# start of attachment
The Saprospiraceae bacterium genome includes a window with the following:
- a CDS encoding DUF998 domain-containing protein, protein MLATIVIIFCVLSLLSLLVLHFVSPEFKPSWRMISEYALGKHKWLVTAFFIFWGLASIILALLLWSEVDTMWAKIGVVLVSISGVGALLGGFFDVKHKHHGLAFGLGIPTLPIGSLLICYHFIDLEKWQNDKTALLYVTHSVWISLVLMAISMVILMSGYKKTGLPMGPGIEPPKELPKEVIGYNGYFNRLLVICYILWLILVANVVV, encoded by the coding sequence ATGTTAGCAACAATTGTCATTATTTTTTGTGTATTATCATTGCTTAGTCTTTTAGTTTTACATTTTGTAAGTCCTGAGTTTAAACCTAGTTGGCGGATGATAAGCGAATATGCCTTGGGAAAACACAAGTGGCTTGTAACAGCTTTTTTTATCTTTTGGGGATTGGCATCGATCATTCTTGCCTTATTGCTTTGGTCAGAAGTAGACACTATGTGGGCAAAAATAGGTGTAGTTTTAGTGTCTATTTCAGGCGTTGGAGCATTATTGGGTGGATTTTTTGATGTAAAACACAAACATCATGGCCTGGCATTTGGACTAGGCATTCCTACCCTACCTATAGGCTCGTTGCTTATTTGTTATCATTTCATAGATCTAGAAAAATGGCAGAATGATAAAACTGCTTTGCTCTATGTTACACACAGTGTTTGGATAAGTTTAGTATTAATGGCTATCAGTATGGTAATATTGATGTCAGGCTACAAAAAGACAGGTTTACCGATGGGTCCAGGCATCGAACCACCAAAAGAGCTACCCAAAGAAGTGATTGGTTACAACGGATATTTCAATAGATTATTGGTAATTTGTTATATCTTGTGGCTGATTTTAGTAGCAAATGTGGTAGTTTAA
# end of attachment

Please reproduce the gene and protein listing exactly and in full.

The Saprospiraceae bacterium genome includes a window with the following:
- a CDS encoding DUF998 domain-containing protein, protein MLATIVIIFCVLSLLSLLVLHFVSPEFKPSWRMISEYALGKHKWLVTAFFIFWGLASIILALLLWSEVDTMWAKIGVVLVSISGVGALLGGFFDVKHKHHGLAFGLGIPTLPIGSLLICYHFIDLEKWQNDKTALLYVTHSVWISLVLMAISMVILMSGYKKTGLPMGPGIEPPKELPKEVIGYNGYFNRLLVICYILWLILVANVVV, encoded by the coding sequence ATGTTAGCAACAATTGTCATTATTTTTTGTGTATTATCATTGCTTAGTCTTTTAGTTTTACATTTTGTAAGTCCTGAGTTTAAACCTAGTTGGCGGATGATAAGCGAATATGCCTTGGGAAAACACAAGTGGCTTGTAACAGCTTTTTTTATCTTTTGGGGATTGGCATCGATCATTCTTGCCTTATTGCTTTGGTCAGAAGTAGACACTATGTGGGCAAAAATAGGTGTAGTTTTAGTGTCTATTTCAGGCGTTGGAGCATTATTGGGTGGATTTTTTGATGTAAAACACAAACATCATGGCCTGGCATTTGGACTAGGCATTCCTACCCTACCTATAGGCTCGTTGCTTATTTGTTATCATTTCATAGATCTAGAAAAATGGCAGAATGATAAAACTGCTTTGCTCTATGTTACACACAGTGTTTGGATAAGTTTAGTATTAATGGCTATCAGTATGGTAATATTGATGTCAGGCTACAAAAAGACAGGTTTACCGATGGGTCCAGGCATCGAACCACCAAAAGAGCTACCCAAAGAAGTGATTGGTTACAACGGATATTTCAATAGATTATTGGTAATTTGTTATATCTTGTGGCTGATTTTAGTAGCAAATGTGGTAGTTTAA